The composer Param Vir was born in Delhi in 1952. As a child he learned the tabla but not for long. Only on beginning to learn the piano at the age of 9 did he show any enthusiasm for music. He got to know music in the western Christian tradition in going to a catholic school, then at the age of 14 began composing and met the German composer Hans-Joachim Koellreuter, who at the time was living in Delhi. Koellreuter taught him counterpoint and harmony and familiarised him with 12-tone music.
As regards his musical background, Param Vir says: ´I had come across the Karajan recordings of the symphonies whilst browsing in the Goethe Institute. Ragas, talas, plainsong, Palestrina, Strauss, 12-tone rows and Greek ecclesiastical modes all meeting in the mind of a teenager in post-colonial Delhi? This was surely a fortuitous conjunction of influences.´
Since he saw no professional future for himself as a composer in India, Param Vir gave up studying music at the end of school and turned to studying history and philosophy at Delhi University. After completing his studies in 1974 he came back to music, which he then taught in Delhi at a secondary school. He there developed unusual forms of musical education, analysing for instance western operettas and musicals. In 1979 he founded the ´Music Theatre Workshop´ to carry out music-theatre projects for Delhi children.
In 1983 he studied composition under Peter Maxwell Davies, Bernard Rands and Robert Saxton at the Dartington Summer School of Music in Devon and began studying in London under the composer Oliver Knussen.
In Europe Param Vir´s works soon won acceptance. In 1985 he won the prize for composition from the Guildhall School of Music; in 1986 he was a fellow in composition at the Tangelwood Music Centre in Massachus etts and won the Kucyna International Prize for Composition in Boston, following which he won the Bemjamin Britten and Michael Tippet Prize for composition. In 1988 a Homi Bhabha Fellowship from Bombay enabled him to stage in Delhi the opera ´Krishna´, which he had worked on with his Music Theatre Workshop. In 1989 he studied computer-music at the IRCAM in Paris and his work ´Brahma, Vishnu, Shiva´ for six solo voices (1988) was premiered at the Donaueschinger Musiktagen. Since the autumn of 1992 he has been teaching at the Oberlin College in Oberlin in Ohio.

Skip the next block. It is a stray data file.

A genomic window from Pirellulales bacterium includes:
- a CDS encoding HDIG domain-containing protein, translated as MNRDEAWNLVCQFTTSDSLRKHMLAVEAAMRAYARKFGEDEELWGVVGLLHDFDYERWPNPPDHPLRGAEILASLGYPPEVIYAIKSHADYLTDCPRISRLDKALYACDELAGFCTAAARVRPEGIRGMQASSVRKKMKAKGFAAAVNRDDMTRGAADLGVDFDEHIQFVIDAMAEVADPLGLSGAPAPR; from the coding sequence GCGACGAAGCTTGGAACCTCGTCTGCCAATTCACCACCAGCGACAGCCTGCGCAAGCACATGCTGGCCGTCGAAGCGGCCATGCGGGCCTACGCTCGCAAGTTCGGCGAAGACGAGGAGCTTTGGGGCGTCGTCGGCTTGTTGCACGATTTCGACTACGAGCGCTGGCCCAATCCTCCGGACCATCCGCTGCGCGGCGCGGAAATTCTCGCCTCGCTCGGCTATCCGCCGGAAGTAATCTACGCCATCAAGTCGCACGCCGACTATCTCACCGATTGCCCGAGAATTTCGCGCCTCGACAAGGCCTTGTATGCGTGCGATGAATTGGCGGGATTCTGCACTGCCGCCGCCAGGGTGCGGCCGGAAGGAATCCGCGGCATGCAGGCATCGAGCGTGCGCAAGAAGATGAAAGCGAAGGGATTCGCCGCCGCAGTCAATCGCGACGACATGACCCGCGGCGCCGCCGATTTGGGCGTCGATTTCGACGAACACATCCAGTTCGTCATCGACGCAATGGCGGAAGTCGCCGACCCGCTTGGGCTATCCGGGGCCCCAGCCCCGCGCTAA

Param Vir became known internationally through his second opera ´Snatched by the Gods´ and ´Broken Strings´, commissioned by Hans Werner Henze for the 1992 Munich Biennale, where he won the prize for the best composer.
Asked if he thinks of himself as an Indian composer with works belonging to Indian culture, Param Vir replied in an interview: ´The world today is an extraordinary meeting-point for divergent identities, cultures, languages, thought forms and ideologies, all jostling together in some amazing dance, the secret purpose of which has yet to be revealed. We are in the Hall of Mirrors - and can use the distorting mirrors of Otherness, of Difference, to see ourselves better, with greater self-knowledge.´
(Source: ´Komponisten der Gegenwart´ (Composers of Today), published by Hann s-Werner Heister and Walter Wolfgang Sparrer, edition text und kritik, Munich)
Author: House of World Cultures